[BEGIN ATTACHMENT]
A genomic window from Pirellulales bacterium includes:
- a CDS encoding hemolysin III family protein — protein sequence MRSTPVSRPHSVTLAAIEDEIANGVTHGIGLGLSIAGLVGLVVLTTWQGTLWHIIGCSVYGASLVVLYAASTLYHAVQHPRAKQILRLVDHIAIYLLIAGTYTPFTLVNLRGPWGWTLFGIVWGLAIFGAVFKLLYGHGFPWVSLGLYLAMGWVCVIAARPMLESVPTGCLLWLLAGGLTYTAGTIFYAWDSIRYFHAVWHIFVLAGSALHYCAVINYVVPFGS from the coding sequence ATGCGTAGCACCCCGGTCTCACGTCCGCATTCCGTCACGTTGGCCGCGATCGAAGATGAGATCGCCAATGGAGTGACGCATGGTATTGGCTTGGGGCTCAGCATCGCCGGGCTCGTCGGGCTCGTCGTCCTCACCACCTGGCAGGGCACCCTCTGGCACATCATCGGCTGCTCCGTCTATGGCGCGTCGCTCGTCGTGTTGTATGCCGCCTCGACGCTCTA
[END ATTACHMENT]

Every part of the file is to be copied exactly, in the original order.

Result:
A genomic window from Pirellulales bacterium includes:
- a CDS encoding hemolysin III family protein — protein sequence MRSTPVSRPHSVTLAAIEDEIANGVTHGIGLGLSIAGLVGLVVLTTWQGTLWHIIGCSVYGASLVVLYAASTLYHAVQHPRAKQILRLVDHIAIYLLIAGTYTPFTLVNLRGPWGWTLFGIVWGLAIFGAVFKLLYGHGFPWVSLGLYLAMGWVCVIAARPMLESVPTGCLLWLLAGGLTYTAGTIFYAWDSIRYFHAVWHIFVLAGSALHYCAVINYVVPFGS from the coding sequence ATGCGTAGCACCCCGGTCTCACGTCCGCATTCCGTCACGTTGGCCGCGATCGAAGATGAGATCGCCAATGGAGTGACGCATGGTATTGGCTTGGGGCTCAGCATCGCCGGGCTCGTCGGGCTCGTCGTCCTCACCACCTGGCAGGGCACCCTCTGGCACATCATCGGCTGCTCCGTCTATGGCGCGTCGCTCGTCGTGTTGTATGCCGCCTCGACGCTCTA